For children’s book creators, the Asian Festival of Children’s Content (AFCC) in Singapore is an annual highlight. It will be my third time at the conference, and I can’t wait.
The three days for writers and illustrators are packed with seventy sessions of workshops, presentations and panel discussions about picture books, middle grade stories and young adult novels.
During the breaks, several hundred enthused participants fill the atrium at the National Library. Connections are made. Ideas, feedback, and contact details are exchanged. Participating SCBWI (Society of Children’s Books Writers and Illustrator) members from across Asia-Pacific seize the opportunity for an evening get-together, and it’s lovely to catch up with friends from previous events.
Up to five sessions run in parallel, so it can be difficult to choose where to go. But the programme is well explained, and a helpful new feature on the AFCC website enables you to download sessions directly into your own calendar. My schedule is already packed and I will tackle the double bookings during AFCC. Some of my programme highlights are:
- Super Importance of the Superhero with Sarah Odedina
- Turning up the Tension: Creating Page-turning Fiction with Angela Cerrito
- Creating Books that Matter with James Mayhew
- Not So Happily Ever After: Strange and Spooky Tales with Lee Battersby, Heidi Shamsuddin
- From Fairy Tales through History and Back Again with PJ Lynch
The emphasis is on children’s content, but there are also craft-focused workshops that might interest writers for adults:
- Deep Point-of-View: What It Is, What It Does, and How to Write It with Kathleen Ahrens
- Managing Your Novel: Post-its, Charts and Book Maps with Holly Thompson
- Improvise Your Way Out of Writer’s Block with Jane Vejjajiva
In addition to more traditional sessions, the AFCC offers opportunities for writers (and illustrators) to get feedback on their work. A session called First Pages: Writing Critique is the place to learn how to hook agents and publishers with a killer opening.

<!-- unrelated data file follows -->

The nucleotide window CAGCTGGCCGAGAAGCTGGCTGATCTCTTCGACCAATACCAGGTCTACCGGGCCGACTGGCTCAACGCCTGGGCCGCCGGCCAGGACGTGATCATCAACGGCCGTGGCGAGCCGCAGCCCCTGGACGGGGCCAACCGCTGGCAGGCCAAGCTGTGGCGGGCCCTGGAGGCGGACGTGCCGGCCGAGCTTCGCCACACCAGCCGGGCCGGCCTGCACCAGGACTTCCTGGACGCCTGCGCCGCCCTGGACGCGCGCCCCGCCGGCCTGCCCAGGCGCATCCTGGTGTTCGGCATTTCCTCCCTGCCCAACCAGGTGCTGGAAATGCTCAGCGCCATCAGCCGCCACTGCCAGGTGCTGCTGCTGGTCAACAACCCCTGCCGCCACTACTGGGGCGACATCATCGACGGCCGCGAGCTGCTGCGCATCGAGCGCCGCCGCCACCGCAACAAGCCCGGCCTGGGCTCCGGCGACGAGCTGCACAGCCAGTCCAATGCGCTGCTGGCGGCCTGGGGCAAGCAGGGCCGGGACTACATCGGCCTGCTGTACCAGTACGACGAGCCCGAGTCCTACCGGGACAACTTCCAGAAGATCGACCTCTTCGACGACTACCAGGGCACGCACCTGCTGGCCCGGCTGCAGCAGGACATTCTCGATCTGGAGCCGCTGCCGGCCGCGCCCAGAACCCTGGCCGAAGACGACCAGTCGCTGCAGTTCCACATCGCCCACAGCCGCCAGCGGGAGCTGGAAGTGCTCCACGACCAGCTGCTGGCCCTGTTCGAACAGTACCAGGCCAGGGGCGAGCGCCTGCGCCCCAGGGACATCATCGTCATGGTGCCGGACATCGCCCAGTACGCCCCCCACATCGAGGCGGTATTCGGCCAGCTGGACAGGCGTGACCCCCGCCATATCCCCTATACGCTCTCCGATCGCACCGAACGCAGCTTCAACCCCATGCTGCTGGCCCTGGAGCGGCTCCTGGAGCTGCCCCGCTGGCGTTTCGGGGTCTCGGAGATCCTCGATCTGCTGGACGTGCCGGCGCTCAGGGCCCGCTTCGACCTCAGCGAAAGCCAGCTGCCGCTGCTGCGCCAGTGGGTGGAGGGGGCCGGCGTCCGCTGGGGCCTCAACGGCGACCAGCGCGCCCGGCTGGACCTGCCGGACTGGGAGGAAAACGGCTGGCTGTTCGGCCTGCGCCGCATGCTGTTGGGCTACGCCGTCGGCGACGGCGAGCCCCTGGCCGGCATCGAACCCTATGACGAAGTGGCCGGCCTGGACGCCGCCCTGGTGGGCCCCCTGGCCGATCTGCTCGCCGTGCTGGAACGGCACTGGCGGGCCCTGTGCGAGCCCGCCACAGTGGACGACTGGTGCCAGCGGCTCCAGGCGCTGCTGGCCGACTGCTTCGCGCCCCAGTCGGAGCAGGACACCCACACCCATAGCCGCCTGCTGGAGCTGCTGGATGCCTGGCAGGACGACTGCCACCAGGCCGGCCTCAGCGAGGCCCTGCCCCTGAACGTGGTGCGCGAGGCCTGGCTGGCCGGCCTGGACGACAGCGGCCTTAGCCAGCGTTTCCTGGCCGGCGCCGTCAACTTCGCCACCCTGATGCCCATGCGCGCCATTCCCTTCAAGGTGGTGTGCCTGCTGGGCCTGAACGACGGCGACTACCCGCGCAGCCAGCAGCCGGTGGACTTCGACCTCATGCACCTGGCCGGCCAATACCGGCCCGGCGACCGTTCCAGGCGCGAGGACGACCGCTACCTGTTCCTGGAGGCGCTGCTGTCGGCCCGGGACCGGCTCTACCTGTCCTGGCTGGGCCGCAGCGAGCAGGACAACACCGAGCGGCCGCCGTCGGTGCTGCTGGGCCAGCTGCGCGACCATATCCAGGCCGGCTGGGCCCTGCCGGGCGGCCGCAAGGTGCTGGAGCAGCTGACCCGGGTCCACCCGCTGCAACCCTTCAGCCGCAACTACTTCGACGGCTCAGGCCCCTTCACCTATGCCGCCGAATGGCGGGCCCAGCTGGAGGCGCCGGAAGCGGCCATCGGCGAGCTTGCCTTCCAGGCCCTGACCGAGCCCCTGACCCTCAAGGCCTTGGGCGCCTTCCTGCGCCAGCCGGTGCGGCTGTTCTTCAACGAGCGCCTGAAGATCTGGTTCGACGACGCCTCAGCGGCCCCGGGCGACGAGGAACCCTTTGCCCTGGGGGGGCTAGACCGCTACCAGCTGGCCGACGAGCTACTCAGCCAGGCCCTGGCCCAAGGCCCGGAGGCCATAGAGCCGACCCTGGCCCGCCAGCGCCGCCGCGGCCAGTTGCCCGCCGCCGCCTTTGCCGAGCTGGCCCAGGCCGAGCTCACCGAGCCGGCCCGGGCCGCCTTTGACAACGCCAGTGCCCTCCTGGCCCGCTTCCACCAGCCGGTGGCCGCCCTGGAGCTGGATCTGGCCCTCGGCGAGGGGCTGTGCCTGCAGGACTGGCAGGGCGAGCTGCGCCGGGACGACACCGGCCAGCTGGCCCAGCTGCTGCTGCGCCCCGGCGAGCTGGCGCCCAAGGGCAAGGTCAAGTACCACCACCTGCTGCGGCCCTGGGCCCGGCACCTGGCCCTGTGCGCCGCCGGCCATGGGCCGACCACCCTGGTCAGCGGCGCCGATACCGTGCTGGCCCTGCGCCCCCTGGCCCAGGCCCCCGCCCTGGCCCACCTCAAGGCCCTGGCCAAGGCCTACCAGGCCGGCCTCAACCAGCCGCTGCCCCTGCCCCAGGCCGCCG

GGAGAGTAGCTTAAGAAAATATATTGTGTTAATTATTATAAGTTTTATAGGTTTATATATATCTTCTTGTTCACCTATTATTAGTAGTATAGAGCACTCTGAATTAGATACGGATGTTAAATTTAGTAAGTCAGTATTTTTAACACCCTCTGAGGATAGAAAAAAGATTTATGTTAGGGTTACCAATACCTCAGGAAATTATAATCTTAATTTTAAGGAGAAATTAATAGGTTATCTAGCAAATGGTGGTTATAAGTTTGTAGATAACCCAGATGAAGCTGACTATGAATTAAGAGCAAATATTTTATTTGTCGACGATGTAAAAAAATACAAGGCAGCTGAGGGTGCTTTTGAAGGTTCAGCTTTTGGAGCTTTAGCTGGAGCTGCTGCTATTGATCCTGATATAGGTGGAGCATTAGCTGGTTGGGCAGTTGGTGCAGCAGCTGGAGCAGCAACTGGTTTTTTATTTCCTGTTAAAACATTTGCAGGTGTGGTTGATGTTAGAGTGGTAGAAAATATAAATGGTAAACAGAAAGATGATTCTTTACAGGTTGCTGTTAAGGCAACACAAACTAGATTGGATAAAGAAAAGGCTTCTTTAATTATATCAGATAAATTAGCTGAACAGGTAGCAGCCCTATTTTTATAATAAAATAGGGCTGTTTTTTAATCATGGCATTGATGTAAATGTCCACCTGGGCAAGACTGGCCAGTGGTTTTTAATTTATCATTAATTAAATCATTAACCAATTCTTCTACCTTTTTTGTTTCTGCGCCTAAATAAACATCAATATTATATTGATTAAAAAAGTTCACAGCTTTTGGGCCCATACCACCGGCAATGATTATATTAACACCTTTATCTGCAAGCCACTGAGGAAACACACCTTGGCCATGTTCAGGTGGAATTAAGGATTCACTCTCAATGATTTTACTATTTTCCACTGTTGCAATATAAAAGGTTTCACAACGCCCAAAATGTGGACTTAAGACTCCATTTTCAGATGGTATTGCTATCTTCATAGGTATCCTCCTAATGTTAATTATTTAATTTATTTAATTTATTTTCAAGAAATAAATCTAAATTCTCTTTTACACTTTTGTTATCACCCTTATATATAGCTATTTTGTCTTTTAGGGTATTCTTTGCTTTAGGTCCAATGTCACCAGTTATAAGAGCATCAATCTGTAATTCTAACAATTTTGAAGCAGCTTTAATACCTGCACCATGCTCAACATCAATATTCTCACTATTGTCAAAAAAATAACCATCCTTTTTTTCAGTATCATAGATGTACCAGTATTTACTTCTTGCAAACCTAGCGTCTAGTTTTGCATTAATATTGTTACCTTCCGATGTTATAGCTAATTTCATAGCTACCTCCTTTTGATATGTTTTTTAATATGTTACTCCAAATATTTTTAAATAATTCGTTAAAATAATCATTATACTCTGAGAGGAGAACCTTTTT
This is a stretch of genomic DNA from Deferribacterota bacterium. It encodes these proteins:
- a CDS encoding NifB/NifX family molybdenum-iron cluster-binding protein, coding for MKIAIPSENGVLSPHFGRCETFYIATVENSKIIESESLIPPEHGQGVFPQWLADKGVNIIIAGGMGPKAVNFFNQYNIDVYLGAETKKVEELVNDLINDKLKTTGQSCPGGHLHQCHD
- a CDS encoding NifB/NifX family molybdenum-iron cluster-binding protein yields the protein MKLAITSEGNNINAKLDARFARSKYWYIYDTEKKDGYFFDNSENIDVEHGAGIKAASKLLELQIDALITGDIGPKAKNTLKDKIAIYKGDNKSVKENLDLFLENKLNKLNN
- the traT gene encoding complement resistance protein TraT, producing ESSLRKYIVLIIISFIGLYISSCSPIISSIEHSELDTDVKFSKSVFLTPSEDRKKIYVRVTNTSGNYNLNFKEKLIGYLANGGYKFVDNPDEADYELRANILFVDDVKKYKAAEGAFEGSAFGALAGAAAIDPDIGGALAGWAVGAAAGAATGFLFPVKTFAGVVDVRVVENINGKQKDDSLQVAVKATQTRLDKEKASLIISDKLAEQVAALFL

The first 100 words of anonymous submissions are read aloud before a panel of authors and industry specialists. Whether you sit with burning cheeks when your words are being critiqued (either wishing to sink into the ground or jump up and scream, “that’s my story!”) or you are listening without a vested interest, you will learn a lot. Deadline for submissions is 2nd May.
Another way to get feedback on your work (and your heart rate up) is through the Speed Pitching sessions. In ten-minute one-to-ones with agents and publishers you can pitch your story. Or, if your idea is suited for a television series or a transmedia project, the Media Speed Pitching lets you present your idea to a programme director from a media outlet.
Prepare and practice your pitch in advance; the ten-minute bell will sound before you know it. Deadline for registration is 14th April.
For those wanting to dig deeper, the AFCC also runs a four-day retreat (facilitated by Holly Thomson, Orit Bergman and Sarah Odedina) before the conference and a number of masterclasses afterwards (e.g. Writing the Weird with author Lee Battersby, Scriptwriting Masterclass with Noel Price).
Peruse the programme and secure your ticket for a single day or a three-day pass. You can also bring your family for the free events (book launches, performances and exhibitions) and visit the AFCC book fair to buy stacks of wonderful children’s books.
Full programme and information about registration and submissions are on the AFCC website.